Starter for 10 (2007) ***
Directed by Tom Vaughan
With all of the classic eighties comedies out there that people of a certain age idolize, I’m left to conclude that a film like Starter for 10, clearly paying tribute to many of those films, is somewhat unnecessary. I was ten in 1990, so I’m not someone that holds films like Pretty in Pink, Say Anything and Class to much esteem at all. People younger than I may not have seen these films at all, and thus, I’d recommend viewing the originals over Starter for 10, which is nothing more than an adequately entertaining rehash, complete with a soundtrack containing songs that Adam Sandler parodies in The Wedding Singer.
Cliché after cliché pop up in the film’s storyline about an intellectually curious college student named Brian Jackson who struggles with friendship, love, family problems and a place on his school’s team set to appear on a televised quiz show called University Challenge. Brian’s been obsessed with knowing as much as possible ever since he used to watch quiz shows with his now deceased father. He comes from modest means (despite the fact that he lives in a house next to the beach), and thus, many of the friends he leaves behind are worried that he’s going to change when he’s surrounded by university “wankers.”
Brian’s male roommates are wearing dresses when he arrives (see the movie Class in order to understand this scene’s unoriginality), and immediately, they attend a party where he meets an attractive activist named Rebecca, played wonderfully by Rebecca Hall who was so brilliant in Vicky Cristina Barcelona. At first, Brian’s smitten with Rachel until he meets Alice (Alice Eve), a sexy blond who cheats with Brian’s help so she can compete on University Challenge as well.
They go on an awkward date, and by the end,
The next day, Brian makes it to the taping of University Challenge. Something happens which humiliates Brian, and it’s through this horrible event that Brian’s able to put his priorities in order. The ending can be seen coming from a mile away, and yet, it works almost as an argument that Molly Ringwald should have ended up with Jon Cryer and not Andrew McCarthy at the end of Pretty in Pink. Well, that’s the way I saw it at least.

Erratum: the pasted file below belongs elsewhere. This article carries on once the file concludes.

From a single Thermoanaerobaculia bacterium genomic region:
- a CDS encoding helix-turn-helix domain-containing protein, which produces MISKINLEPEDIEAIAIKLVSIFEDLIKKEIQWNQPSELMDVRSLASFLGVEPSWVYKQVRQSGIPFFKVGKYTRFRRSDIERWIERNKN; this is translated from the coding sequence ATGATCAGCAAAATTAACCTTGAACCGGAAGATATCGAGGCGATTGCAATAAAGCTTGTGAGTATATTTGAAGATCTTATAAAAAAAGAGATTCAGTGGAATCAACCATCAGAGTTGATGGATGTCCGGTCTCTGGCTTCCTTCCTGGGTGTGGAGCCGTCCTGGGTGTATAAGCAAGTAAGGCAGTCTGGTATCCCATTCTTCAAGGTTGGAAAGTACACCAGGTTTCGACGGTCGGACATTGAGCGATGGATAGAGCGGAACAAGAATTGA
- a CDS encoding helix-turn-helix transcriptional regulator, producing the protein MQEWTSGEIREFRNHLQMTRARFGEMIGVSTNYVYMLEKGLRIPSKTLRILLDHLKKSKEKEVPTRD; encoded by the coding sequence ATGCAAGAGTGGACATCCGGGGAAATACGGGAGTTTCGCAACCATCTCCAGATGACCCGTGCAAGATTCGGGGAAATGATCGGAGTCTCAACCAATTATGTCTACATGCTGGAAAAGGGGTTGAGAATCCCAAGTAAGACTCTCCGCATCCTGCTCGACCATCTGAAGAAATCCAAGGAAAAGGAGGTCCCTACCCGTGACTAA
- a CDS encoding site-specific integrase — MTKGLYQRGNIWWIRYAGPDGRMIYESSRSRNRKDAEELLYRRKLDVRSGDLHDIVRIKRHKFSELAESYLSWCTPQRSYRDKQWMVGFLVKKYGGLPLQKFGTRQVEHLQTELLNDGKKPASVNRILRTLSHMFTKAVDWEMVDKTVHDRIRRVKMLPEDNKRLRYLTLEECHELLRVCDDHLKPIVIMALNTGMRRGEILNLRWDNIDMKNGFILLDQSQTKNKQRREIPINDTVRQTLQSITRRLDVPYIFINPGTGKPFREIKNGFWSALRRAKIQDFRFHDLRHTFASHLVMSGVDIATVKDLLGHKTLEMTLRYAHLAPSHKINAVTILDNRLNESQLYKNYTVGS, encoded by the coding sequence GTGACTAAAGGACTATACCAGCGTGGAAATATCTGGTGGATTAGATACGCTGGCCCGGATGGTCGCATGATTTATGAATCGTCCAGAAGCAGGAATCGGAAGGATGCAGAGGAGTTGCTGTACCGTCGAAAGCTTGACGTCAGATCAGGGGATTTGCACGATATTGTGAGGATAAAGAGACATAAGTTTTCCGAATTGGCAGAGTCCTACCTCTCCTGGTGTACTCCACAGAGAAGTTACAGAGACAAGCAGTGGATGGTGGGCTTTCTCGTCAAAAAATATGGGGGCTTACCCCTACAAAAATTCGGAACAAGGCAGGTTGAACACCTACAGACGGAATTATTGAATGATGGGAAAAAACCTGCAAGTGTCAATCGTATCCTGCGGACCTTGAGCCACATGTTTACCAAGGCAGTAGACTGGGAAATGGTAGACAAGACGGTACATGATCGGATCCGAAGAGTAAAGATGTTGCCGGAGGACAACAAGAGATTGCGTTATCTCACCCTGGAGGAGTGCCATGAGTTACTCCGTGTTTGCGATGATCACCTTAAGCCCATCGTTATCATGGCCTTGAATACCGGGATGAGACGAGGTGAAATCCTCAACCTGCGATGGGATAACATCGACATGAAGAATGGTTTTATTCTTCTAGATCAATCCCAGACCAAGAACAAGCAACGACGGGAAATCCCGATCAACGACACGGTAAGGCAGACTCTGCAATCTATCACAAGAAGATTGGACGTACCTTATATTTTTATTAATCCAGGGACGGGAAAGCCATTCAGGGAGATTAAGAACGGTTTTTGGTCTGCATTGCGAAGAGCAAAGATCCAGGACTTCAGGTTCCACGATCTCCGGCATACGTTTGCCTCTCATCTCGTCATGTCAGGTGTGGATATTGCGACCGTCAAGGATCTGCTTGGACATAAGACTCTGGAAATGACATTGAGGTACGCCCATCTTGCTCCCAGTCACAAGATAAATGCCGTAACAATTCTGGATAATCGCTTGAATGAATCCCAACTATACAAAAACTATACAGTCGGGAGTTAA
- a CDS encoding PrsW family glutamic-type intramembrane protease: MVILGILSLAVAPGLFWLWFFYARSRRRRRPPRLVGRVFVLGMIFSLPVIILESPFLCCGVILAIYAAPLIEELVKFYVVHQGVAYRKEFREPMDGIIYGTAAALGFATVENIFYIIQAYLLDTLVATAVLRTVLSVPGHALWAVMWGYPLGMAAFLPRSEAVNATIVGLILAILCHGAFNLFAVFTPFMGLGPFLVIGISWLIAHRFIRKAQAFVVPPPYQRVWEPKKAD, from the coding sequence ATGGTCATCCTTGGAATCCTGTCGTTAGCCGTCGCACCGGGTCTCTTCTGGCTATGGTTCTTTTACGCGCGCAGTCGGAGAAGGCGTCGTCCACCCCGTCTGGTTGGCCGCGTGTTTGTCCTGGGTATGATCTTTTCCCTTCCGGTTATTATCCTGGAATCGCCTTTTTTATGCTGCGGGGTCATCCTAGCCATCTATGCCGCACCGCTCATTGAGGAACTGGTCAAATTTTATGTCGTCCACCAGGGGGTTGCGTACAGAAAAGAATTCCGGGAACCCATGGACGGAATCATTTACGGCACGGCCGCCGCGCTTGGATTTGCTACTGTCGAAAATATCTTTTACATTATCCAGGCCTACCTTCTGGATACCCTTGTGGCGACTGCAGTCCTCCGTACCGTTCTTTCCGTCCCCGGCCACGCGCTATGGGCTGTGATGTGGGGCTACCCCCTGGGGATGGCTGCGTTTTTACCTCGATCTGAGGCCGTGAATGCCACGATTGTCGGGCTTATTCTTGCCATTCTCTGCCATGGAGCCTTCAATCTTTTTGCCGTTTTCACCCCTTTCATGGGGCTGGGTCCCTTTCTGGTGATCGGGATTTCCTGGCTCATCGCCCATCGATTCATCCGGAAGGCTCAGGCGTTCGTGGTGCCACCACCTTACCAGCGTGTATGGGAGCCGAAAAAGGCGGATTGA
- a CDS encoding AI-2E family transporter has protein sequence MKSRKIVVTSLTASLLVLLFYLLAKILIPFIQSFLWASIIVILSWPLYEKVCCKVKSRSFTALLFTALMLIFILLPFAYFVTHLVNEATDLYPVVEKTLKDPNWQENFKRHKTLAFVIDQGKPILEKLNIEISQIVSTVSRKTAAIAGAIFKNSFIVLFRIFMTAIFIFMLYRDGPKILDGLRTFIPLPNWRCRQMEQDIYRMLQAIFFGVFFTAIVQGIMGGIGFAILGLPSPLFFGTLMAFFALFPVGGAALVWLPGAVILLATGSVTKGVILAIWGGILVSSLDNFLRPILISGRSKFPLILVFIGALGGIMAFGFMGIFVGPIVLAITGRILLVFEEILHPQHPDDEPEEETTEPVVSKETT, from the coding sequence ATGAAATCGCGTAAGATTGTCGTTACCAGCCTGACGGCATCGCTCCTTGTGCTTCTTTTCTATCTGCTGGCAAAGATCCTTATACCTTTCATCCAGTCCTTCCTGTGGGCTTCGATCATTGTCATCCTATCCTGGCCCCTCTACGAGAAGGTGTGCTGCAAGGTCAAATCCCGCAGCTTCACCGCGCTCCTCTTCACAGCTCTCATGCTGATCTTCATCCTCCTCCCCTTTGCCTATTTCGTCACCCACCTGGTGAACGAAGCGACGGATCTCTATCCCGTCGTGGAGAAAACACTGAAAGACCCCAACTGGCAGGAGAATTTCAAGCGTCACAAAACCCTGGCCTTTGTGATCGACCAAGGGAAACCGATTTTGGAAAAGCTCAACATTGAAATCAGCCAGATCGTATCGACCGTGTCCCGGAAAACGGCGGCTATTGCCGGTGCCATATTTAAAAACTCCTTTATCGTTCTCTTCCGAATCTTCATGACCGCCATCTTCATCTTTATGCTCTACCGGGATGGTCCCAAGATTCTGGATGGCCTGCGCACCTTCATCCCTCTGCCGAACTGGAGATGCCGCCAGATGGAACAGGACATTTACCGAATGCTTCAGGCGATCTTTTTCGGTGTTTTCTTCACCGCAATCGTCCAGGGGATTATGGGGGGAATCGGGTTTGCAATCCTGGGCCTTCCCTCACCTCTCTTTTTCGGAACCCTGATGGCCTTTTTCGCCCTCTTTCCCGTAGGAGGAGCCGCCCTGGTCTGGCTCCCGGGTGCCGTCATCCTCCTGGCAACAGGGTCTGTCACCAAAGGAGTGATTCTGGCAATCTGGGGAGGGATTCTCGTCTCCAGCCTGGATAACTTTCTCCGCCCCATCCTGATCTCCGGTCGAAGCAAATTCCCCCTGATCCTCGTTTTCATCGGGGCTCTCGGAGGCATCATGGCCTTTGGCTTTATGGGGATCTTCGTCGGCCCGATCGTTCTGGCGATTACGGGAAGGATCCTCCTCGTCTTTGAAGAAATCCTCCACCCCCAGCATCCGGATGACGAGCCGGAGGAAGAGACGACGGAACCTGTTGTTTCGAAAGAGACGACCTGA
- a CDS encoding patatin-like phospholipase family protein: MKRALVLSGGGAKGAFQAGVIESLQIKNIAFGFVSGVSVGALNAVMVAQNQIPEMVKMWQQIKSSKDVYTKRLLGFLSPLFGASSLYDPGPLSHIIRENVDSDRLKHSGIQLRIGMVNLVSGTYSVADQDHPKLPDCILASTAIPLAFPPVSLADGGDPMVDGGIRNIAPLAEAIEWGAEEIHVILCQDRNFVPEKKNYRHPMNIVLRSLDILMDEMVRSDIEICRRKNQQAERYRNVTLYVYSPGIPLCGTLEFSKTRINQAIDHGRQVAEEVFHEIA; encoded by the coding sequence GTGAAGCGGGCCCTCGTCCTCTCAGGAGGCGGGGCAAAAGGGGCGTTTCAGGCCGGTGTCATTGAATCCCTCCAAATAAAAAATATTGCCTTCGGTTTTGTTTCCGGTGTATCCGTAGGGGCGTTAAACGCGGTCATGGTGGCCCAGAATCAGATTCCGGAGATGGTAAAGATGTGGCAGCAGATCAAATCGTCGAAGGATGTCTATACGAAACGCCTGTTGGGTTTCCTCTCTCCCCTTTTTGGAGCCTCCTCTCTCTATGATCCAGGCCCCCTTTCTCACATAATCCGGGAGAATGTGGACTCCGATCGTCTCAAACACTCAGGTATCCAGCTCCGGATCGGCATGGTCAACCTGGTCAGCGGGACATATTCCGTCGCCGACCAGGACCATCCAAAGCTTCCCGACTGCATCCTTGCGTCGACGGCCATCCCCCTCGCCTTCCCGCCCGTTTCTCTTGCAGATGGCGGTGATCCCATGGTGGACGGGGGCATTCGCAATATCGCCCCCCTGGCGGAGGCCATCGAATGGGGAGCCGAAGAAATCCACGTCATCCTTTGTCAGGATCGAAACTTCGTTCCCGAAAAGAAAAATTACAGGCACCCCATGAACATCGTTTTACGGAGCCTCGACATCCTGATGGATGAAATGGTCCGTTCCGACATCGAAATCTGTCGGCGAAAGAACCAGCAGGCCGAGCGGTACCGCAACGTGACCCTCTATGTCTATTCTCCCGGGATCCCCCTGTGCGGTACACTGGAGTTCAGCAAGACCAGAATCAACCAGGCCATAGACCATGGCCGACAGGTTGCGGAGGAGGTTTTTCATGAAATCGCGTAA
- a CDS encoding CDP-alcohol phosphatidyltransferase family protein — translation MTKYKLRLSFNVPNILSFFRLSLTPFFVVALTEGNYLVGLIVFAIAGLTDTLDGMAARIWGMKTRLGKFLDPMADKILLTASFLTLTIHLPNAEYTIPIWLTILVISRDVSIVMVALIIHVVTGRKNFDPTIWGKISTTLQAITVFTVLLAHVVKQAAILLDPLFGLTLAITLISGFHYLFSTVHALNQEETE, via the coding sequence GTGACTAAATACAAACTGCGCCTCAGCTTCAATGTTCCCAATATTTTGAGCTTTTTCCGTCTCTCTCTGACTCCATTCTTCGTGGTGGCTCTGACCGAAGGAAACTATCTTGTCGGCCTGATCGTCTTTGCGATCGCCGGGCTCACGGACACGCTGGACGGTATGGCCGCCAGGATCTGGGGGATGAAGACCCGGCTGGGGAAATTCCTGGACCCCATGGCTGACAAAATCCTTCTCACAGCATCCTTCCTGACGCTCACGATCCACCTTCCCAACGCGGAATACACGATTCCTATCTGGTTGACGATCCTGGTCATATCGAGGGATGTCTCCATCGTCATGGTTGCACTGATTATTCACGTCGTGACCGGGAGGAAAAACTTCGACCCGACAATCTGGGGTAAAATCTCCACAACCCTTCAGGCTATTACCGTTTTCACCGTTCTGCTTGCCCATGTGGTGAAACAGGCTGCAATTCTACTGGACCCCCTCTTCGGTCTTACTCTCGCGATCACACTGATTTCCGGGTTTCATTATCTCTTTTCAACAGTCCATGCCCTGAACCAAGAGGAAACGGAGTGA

James McAvoy overacts in his performance as Brian. Perhaps McAvoy has been in too many films where he needed to be larger than life, such as Atonement, The Chronicles of Narnia and The Last King of Scotland. Here, he seems to constantly strive to surprise us with his unique mannerisms and his incessant facial twitches. McAvoy is an exceptionally interesting actor, and as such, it doesn’t work when he’s aggressively trying to be interesting like he was in Starter for 10.
Nothing feels original at all in this movie, from the love story to the competition to the scene at
Younger viewers might have to judge Starter for 10 on its own merits and not as a tribute. For them, the clichés might not register as such. For those that can reference those movies from two decades ago, Starter for 10 might be a fun nostalgic pic, though I believe the film should have been more obvious in its intentions. Then perhaps it could have been more appealing. As it is, Starter for 10 is worth checking out when it debuts on television, perhaps on BBC America. By the way, Pretty in Pink, Say Anything and Class are even more worthy of your time if you haven’t seen them before!